Twenty years ago, executives at Enron engaged in a very ballsy, very elaborate pump-and-dump scheme. What followed was one of the most spectacular collapses in corporate history. Named “America’s Most Innovative Company” six times in a row by Fortune magazine, Enron subsisted on little more than a steady diet of deception and hyperbole. Spoiler alert: it didn’t end well for Enron.
For the uninitiated, a pump-and-dump scheme involves boosting the price of a stock through the dissemination of knowingly misleading information. Today, in the age of cryptocurrencies, pump-and-dump schemes are as common as they are dangerous.
Sadly, a similar type of scheming has also made its way into the world of reporting. Welcome to the age of pump-and-dump journalism, where stories, no matter how outrageous or erroneous in nature, are juiced up for an extended period of time, then, once cracks start to appear, dropped in an unceremonious manner.
Although right-leaning political commentators and news websites are often guilty of spreading plenty of falsehoods, a number of prominent, left-leaning outlets simply excel in the art of pumping-and-dumping. Democracy dies in darkness, we’re told. What about objective reporting? It appears to die in broad daylight.
Take “Russiagate,” for example. Or, as Matt Taibbi so accurately labeled it, “this generation’s WMD.”
In 2019, The Mueller Report found “members of the Trump Campaign” did not conspire or coordinate “with the Russian government in its election interference activities.” Glenn Greenwald, who was then at the Intercept, went even further. Mueller, he argued, “did not merely reject the Trump‐Russia conspiracy theories. He obliterated them.”
The findings were bad news for many reporters on the left, especially Rachel Maddow, a journalist who has made a very lucrative career from the promulgation of propaganda – ironically, the very thing she appears to abhor.
For years, Maddow spread false rumors, hour after hour, night after night. Millions of viewers were invited to follow her deep down the Russiagate rabbit hole. The sensational stories, totally divorced from reality, certainly helped boost her show’s ratings. This was classic pump-and-dump reporting. Sell the people lies, profit from these lies, then move on like nothing happened.
More recently, due to the pandemic, many parts of the United States, like many parts of the Western world, were forced into extended periods of lockdown.
However, as numerous peer-reviewed studies have shown, prolonged lockdowns have proven to be highly ineffective. Nevertheless, objective data simply cannot compete with subjective beliefs. When it came to the promotion of prolonging the lockdowns, CNN was, perhaps, the worst offender of them all. The news network quickly became a mouthpiece for people like Andrew Cuomo, who really seemed to get a thrill from telling people to stay inside. As the data clearly demonstrates, the lockdowns proved to be a very costly failed experiment.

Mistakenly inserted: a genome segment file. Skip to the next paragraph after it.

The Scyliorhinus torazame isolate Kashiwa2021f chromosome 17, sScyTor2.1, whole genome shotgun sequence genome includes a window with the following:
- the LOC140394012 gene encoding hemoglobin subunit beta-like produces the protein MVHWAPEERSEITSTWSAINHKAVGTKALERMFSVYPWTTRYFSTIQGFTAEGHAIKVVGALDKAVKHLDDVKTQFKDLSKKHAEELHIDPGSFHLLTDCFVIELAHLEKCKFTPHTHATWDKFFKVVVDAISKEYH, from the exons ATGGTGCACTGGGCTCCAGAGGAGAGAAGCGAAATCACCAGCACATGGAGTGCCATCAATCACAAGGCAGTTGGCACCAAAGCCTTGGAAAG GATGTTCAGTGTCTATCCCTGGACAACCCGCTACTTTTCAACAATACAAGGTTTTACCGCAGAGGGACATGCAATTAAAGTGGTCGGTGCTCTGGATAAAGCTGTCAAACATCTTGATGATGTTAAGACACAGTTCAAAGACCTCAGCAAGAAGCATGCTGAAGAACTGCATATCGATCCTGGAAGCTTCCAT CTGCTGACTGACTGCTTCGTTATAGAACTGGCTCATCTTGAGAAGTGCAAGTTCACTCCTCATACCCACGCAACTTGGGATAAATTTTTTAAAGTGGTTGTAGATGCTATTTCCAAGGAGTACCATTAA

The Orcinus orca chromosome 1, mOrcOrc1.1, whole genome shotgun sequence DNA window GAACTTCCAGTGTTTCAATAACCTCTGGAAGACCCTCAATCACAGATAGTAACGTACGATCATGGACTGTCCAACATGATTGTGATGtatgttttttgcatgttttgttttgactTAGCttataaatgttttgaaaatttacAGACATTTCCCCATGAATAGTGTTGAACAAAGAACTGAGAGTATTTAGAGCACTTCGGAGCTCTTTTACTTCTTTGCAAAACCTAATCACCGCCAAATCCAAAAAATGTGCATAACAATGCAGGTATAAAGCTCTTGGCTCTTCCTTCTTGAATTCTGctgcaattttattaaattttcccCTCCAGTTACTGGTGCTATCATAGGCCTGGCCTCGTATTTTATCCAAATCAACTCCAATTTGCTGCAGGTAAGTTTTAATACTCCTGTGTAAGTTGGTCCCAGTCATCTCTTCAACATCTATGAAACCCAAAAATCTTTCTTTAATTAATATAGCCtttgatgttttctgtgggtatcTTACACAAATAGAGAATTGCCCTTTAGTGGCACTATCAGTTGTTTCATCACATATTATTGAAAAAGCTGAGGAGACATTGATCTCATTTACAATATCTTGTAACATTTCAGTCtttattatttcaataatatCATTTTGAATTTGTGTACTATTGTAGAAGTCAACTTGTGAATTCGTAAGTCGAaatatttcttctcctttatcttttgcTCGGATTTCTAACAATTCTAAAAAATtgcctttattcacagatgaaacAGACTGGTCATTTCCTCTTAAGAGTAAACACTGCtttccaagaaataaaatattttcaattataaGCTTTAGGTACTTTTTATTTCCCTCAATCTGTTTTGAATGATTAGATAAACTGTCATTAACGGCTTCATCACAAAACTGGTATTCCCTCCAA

Nevertheless, in the age of pump-and-dump reporting, facts simply can’t compete with feelings. Dr. Anthony Fauci, who currently finds himself under fire, repeatedly advised all Americans to stay indoors and to wear masks at all times. If possible, he pleaded, wear two masks. Why? Because an individual has less chance of getting the virus if they wear two masks. Oh, wait, double masking is not backed by science. Again, though, do facts really matter?
And what about the virus, where did it originate? Did it escape from a lab? Don’t be ridiculous. Oh, wait, it looks like it did. For well over a year, people who have questioned the Wuhan wet market narrative have been ridiculed. Some people were forced out of their jobs. Those very same people now appear to have been correct all along. As we now know, the wet market played no role in the origin of the virus. When people like Nicholas Wade and Nicholas Baker, two science reporters with impeccable credentials, talk, commonsense tells you to listen. Both of them believe that the virus appears to have escaped from a lab. The Wuhan lab-leak hypothesis, no longer a thing to ridicule, appears to be grounded in complete reality.
With pump-and-dump journalism, profit is all that matters – increase viewership figures, subscribers, the amounts of retweets and comments, and increase the company’s bottom line. Reporting, which includes journalism, has become cheap entertainment. And, as you know, some of the greatest forms of entertainment are completely divorced from reality. Now, some of the most prominent journalistic pieces are completely divorced from reality.
In many ways, a number of prominent media outlets have applied the Enron philosophy to the world of reporting. From the origins of the virus to the benefits of double masking, pump-and-dump journalism has now become common practice. Start with the desired conclusion, and work your way back.
Is it any wonder that trust in traditional media is at an all-time low?